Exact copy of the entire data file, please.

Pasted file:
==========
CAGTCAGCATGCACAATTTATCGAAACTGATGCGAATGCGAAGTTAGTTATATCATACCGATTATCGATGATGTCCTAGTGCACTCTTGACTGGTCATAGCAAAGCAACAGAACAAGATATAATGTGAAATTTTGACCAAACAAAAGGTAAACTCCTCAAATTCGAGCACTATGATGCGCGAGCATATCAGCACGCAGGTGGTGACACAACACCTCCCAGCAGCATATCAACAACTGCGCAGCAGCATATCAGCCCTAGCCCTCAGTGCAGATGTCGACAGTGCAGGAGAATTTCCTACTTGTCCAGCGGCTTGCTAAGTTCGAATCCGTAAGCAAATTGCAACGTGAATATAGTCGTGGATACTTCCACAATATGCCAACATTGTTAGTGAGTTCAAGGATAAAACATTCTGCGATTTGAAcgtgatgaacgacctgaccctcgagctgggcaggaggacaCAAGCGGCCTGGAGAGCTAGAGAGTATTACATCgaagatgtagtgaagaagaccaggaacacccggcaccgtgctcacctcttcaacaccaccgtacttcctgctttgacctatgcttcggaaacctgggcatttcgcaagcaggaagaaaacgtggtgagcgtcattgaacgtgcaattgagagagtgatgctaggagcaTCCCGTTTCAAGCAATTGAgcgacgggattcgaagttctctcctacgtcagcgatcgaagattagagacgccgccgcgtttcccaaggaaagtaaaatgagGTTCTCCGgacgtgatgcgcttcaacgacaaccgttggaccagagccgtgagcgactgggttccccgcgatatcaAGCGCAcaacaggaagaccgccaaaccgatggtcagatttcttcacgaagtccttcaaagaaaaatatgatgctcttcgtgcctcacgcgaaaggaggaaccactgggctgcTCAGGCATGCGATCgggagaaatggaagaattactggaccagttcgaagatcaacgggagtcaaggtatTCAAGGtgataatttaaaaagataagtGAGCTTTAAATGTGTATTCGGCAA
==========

CAGTCAGCATGCACAATTTATCGAAACTGATGCGAATGCGAAGTTAGTTATATCATACCGATTATCGATGATGTCCTAGTGCACTCTTGACTGGTCATAGCAAAGCAACAGAACAAGATATAATGTGAAATTTTGACCAAACAAAAGGTAAACTCCTCAAATTCGAGCACTATGATGCGCGAGCATATCAGCACGCAGGTGGTGACACAACACCTCCCAGCAGCATATCAACAACTGCGCAGCAGCATATCAGCCCTAGCCCTCAGTGCAGATGTCGACAGTGCAGGAGAATTTCCTACTTGTCCAGCGGCTTGCTAAGTTCGAATCCGTAAGCAAATTGCAACGTGAATATAGTCGTGGATACTTCCACAATATGCCAACATTGTTAGTGAGTTCAAGGATAAAACATTCTGCGATTTGAAcgtgatgaacgacctgaccctcgagctgggcaggaggacaCAAGCGGCCTGGAGAGCTAGAGAGTATTACATCgaagatgtagtgaagaagaccaggaacacccggcaccgtgctcacctcttcaacaccaccgtacttcctgctttgacctatgcttcggaaacctgggcatttcgcaagcaggaagaaaacgtggtgagcgtcattgaacgtgcaattgagagagtgatgctaggagcaTCCCGTTTCAAGCAATTGAgcgacgggattcgaagttctctcctacgtcagcgatcgaagattagagacgccgccgcgtttcccaaggaaagtaaaatgagGTTCTCCGgacgtgatgcgcttcaacgacaaccgttggaccagagccgtgagcgactgggttccccgcgatatcaAGCGCAcaacaggaagaccgccaaaccgatggtcagatttcttcacgaagtccttcaaagaaaaatatgatgctcttcgtgcctcacgcgaaaggaggaaccactgggctgcTCAGGCATGCGATCgggagaaatggaagaattactggaccagttcgaagatcaacgggagtcaaggtatTCAAGGtgataatttaaaaagataagtGAGCTTTAAATGTGTATTCGGCAA